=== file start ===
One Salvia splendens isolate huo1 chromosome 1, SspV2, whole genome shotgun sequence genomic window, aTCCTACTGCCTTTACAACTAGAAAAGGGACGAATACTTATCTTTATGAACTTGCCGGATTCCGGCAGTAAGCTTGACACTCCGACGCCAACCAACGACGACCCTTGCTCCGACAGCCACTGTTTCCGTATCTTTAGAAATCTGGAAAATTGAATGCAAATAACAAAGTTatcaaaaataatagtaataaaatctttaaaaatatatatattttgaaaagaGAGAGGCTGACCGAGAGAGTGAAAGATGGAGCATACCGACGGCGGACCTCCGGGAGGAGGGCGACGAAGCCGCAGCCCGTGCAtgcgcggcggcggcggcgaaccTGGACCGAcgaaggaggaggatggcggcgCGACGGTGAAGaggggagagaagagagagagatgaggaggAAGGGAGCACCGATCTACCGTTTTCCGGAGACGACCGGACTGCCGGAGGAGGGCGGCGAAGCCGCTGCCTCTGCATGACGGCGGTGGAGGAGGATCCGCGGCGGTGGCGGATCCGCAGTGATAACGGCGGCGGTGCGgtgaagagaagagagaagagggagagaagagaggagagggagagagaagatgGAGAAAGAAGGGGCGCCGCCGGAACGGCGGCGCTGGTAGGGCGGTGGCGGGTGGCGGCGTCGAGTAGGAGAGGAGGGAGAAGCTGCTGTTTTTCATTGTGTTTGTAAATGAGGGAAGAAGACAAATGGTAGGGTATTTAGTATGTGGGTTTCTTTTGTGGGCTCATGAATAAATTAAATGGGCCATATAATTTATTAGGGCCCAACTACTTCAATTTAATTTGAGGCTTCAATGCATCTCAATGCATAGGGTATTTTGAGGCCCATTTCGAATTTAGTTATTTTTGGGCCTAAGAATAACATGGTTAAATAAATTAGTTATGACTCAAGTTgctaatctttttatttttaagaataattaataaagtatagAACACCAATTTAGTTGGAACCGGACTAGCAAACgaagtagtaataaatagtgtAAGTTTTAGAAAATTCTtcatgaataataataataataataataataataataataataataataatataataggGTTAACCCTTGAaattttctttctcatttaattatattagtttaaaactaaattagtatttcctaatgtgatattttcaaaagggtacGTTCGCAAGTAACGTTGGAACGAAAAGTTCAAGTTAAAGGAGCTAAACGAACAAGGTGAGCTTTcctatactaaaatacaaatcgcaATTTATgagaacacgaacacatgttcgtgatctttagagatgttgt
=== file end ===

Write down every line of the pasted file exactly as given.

One Salvia splendens isolate huo1 chromosome 1, SspV2, whole genome shotgun sequence genomic window, aTCCTACTGCCTTTACAACTAGAAAAGGGACGAATACTTATCTTTATGAACTTGCCGGATTCCGGCAGTAAGCTTGACACTCCGACGCCAACCAACGACGACCCTTGCTCCGACAGCCACTGTTTCCGTATCTTTAGAAATCTGGAAAATTGAATGCAAATAACAAAGTTatcaaaaataatagtaataaaatctttaaaaatatatatattttgaaaagaGAGAGGCTGACCGAGAGAGTGAAAGATGGAGCATACCGACGGCGGACCTCCGGGAGGAGGGCGACGAAGCCGCAGCCCGTGCAtgcgcggcggcggcggcgaaccTGGACCGAcgaaggaggaggatggcggcgCGACGGTGAAGaggggagagaagagagagagatgaggaggAAGGGAGCACCGATCTACCGTTTTCCGGAGACGACCGGACTGCCGGAGGAGGGCGGCGAAGCCGCTGCCTCTGCATGACGGCGGTGGAGGAGGATCCGCGGCGGTGGCGGATCCGCAGTGATAACGGCGGCGGTGCGgtgaagagaagagagaagagggagagaagagaggagagggagagagaagatgGAGAAAGAAGGGGCGCCGCCGGAACGGCGGCGCTGGTAGGGCGGTGGCGGGTGGCGGCGTCGAGTAGGAGAGGAGGGAGAAGCTGCTGTTTTTCATTGTGTTTGTAAATGAGGGAAGAAGACAAATGGTAGGGTATTTAGTATGTGGGTTTCTTTTGTGGGCTCATGAATAAATTAAATGGGCCATATAATTTATTAGGGCCCAACTACTTCAATTTAATTTGAGGCTTCAATGCATCTCAATGCATAGGGTATTTTGAGGCCCATTTCGAATTTAGTTATTTTTGGGCCTAAGAATAACATGGTTAAATAAATTAGTTATGACTCAAGTTgctaatctttttatttttaagaataattaataaagtatagAACACCAATTTAGTTGGAACCGGACTAGCAAACgaagtagtaataaatagtgtAAGTTTTAGAAAATTCTtcatgaataataataataataataataataataataataataataataatataataggGTTAACCCTTGAaattttctttctcatttaattatattagtttaaaactaaattagtatttcctaatgtgatattttcaaaagggtacGTTCGCAAGTAACGTTGGAACGAAAAGTTCAAGTTAAAGGAGCTAAACGAACAAGGTGAGCTTTcctatactaaaatacaaatcgcaATTTATgagaacacgaacacatgttcgtgatctttagagatgttgt